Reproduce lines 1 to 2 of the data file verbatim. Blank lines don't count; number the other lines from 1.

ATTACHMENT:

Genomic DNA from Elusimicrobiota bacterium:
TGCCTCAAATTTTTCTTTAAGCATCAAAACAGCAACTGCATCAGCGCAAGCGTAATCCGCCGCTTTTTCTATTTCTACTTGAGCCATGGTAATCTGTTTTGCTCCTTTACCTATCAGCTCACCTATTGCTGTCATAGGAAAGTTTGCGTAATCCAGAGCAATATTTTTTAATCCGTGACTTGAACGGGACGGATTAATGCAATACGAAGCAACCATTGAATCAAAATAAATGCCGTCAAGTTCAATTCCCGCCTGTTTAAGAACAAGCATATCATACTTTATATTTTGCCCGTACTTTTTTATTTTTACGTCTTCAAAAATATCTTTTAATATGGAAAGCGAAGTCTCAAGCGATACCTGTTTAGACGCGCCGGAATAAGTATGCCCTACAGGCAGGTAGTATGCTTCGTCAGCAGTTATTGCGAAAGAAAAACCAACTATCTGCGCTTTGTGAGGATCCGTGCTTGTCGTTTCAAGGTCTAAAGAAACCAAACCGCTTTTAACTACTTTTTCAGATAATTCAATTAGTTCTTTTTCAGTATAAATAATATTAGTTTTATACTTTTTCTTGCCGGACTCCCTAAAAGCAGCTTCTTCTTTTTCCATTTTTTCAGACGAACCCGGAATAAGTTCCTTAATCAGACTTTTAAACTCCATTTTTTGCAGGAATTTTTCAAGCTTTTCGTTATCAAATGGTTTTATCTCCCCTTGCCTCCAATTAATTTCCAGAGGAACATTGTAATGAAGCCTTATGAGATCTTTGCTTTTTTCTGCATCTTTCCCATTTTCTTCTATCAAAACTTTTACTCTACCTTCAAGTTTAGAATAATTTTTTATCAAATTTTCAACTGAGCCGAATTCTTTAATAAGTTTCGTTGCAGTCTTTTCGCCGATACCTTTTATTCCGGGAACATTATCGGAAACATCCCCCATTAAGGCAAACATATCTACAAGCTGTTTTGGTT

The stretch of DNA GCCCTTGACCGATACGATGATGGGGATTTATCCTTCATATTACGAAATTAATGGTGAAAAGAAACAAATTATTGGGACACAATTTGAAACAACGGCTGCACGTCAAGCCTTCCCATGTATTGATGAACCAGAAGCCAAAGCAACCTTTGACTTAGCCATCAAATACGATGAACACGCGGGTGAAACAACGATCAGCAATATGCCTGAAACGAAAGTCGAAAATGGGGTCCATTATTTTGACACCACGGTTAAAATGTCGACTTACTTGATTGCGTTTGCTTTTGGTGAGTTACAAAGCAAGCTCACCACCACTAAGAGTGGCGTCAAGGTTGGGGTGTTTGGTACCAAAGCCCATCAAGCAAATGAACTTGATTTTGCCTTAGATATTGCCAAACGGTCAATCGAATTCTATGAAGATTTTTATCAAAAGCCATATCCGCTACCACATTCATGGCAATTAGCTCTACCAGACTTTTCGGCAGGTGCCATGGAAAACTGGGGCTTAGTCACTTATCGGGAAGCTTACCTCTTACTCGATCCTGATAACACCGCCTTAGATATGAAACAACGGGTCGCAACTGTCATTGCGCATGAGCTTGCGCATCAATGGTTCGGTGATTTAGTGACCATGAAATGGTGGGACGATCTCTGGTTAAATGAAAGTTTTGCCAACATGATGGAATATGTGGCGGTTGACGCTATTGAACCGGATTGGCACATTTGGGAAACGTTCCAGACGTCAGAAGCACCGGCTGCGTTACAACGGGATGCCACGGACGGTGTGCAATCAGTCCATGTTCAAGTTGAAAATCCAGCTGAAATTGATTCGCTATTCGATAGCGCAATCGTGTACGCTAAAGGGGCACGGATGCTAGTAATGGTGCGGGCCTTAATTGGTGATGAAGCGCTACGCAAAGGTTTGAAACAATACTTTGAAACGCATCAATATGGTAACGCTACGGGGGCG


Genomic DNA from Elusimicrobiota bacterium:
TGCCTCAAATTTTTCTTTAAGCATCAAAACAGCAACTGCATCAGCGCAAGCGTAATCCGCCGCTTTTTCTATTTCTACTTGAGCCATGGTAATCTGTTTTGCTCCTTTACCTATCAGCTCACCTATTGCTGTCATAGGAAAGTTTGCGTAATCCAGAGCAATATTTTTTAATCCGTGACTTGAACGGGACGGATTAATGCAATACGAAGCAACCATTGAATCAAAATAAATGCCGTCAAGTTCAATTCCCGCCTGTTTAAGAACAAGCATATCATACTTTATATTTTGCCCGTACTTTTTTATTTTTACGTCTTCAAAAATATCTTTTAATATGGAAAGCGAAGTCTCAAGCGATACCTGTTTAGACGCGCCGGAATAAGTATGCCCTACAGGCAGGTAGTATGCTTCGTCAGCAGTTATTGCGAAAGAAAAACCAACTATCTGCGCTTTGTGAGGATCCGTGCTTGTCGTTTCAAGGTCTAAAGAAACCAAACCGCTTTTAACTACTTTTTCAGATAATTCAATTAGTTCTTTTTCAGTATAAATAATATTAGTTTTATACTTTTTCTTGCCGGACTCCCTAAAAGCAGCTTCTTCTTTTTCCATTTTTTCAGACGAACCCGGAATAAGTTCCTTAATCAGACTTTTAAACTCCATTTTTTGCAGGAATTTTTCAAGCTTTTCGTTATCAAATGGTTTTATCTCCCCTTGCCTCCAATTAATTTCCAGAGGAACATTGTAATGAAGCCTTATGAGATCTTTGCTTTTTTCTGCATCTTTCCCATTTTCTTCTATCAAAACTTTTACTCTACCTTCAAGTTTAGAATAATTTTTTATCAAATTTTCAACTGAGCCGAATTCTTTAATAAGTTTCGTTGCAGTCTTTTCGCCGATACCTTTTATTCCGGGAACATTATCGGAAACATCCCCCATTAAGGCAAACATATCTACAAGCTGTTTTGGTT